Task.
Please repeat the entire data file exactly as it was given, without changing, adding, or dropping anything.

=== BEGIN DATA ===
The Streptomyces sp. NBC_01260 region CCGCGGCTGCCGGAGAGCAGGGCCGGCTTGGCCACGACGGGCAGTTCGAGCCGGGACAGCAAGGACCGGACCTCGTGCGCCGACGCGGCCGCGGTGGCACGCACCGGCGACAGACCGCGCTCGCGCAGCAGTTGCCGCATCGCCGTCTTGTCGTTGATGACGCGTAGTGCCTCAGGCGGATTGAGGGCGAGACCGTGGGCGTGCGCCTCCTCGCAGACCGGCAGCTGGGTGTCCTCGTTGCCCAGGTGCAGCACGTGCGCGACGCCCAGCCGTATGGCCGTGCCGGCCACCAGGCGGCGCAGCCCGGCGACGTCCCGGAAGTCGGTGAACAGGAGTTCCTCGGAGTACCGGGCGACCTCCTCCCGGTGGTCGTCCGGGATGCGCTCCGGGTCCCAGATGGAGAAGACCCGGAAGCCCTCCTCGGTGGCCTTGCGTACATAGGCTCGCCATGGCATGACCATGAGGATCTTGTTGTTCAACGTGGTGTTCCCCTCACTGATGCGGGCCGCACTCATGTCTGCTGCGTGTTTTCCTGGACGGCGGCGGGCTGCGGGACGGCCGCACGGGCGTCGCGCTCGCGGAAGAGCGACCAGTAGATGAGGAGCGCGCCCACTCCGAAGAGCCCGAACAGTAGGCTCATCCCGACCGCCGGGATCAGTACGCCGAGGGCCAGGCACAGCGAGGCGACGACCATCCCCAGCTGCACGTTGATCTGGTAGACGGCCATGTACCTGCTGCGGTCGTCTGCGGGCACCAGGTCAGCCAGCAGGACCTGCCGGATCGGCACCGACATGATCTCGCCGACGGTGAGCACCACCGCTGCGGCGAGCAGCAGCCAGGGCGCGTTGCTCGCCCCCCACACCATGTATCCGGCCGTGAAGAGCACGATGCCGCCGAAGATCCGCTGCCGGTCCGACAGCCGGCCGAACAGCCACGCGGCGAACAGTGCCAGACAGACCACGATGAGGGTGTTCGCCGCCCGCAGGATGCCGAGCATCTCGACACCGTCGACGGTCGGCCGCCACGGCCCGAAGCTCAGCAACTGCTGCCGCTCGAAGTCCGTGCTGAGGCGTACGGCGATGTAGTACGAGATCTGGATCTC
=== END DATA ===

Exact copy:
The Streptomyces sp. NBC_01260 region CCGCGGCTGCCGGAGAGCAGGGCCGGCTTGGCCACGACGGGCAGTTCGAGCCGGGACAGCAAGGACCGGACCTCGTGCGCCGACGCGGCCGCGGTGGCACGCACCGGCGACAGACCGCGCTCGCGCAGCAGTTGCCGCATCGCCGTCTTGTCGTTGATGACGCGTAGTGCCTCAGGCGGATTGAGGGCGAGACCGTGGGCGTGCGCCTCCTCGCAGACCGGCAGCTGGGTGTCCTCGTTGCCCAGGTGCAGCACGTGCGCGACGCCCAGCCGTATGGCCGTGCCGGCCACCAGGCGGCGCAGCCCGGCGACGTCCCGGAAGTCGGTGAACAGGAGTTCCTCGGAGTACCGGGCGACCTCCTCCCGGTGGTCGTCCGGGATGCGCTCCGGGTCCCAGATGGAGAAGACCCGGAAGCCCTCCTCGGTGGCCTTGCGTACATAGGCTCGCCATGGCATGACCATGAGGATCTTGTTGTTCAACGTGGTGTTCCCCTCACTGATGCGGGCCGCACTCATGTCTGCTGCGTGTTTTCCTGGACGGCGGCGGGCTGCGGGACGGCCGCACGGGCGTCGCGCTCGCGGAAGAGCGACCAGTAGATGAGGAGCGCGCCCACTCCGAAGAGCCCGAACAGTAGGCTCATCCCGACCGCCGGGATCAGTACGCCGAGGGCCAGGCACAGCGAGGCGACGACCATCCCCAGCTGCACGTTGATCTGGTAGACGGCCATGTACCTGCTGCGGTCGTCTGCGGGCACCAGGTCAGCCAGCAGGACCTGCCGGATCGGCACCGACATGATCTCGCCGACGGTGAGCACCACCGCTGCGGCGAGCAGCAGCCAGGGCGCGTTGCTCGCCCCCCACACCATGTATCCGGCCGTGAAGAGCACGATGCCGCCGAAGATCCGCTGCCGGTCCGACAGCCGGCCGAACAGCCACGCGGCGAACAGTGCCAGACAGACCACGATGAGGGTGTTCGCCGCCCGCAGGATGCCGAGCATCTCGACACCGTCGACGGTCGGCCGCCACGGCCCGAAGCTCAGCAACTGCTGCCGCTCGAAGTCCGTGCTGAGGCGTACGGCGATGTAGTACGAGATCTGGATCTC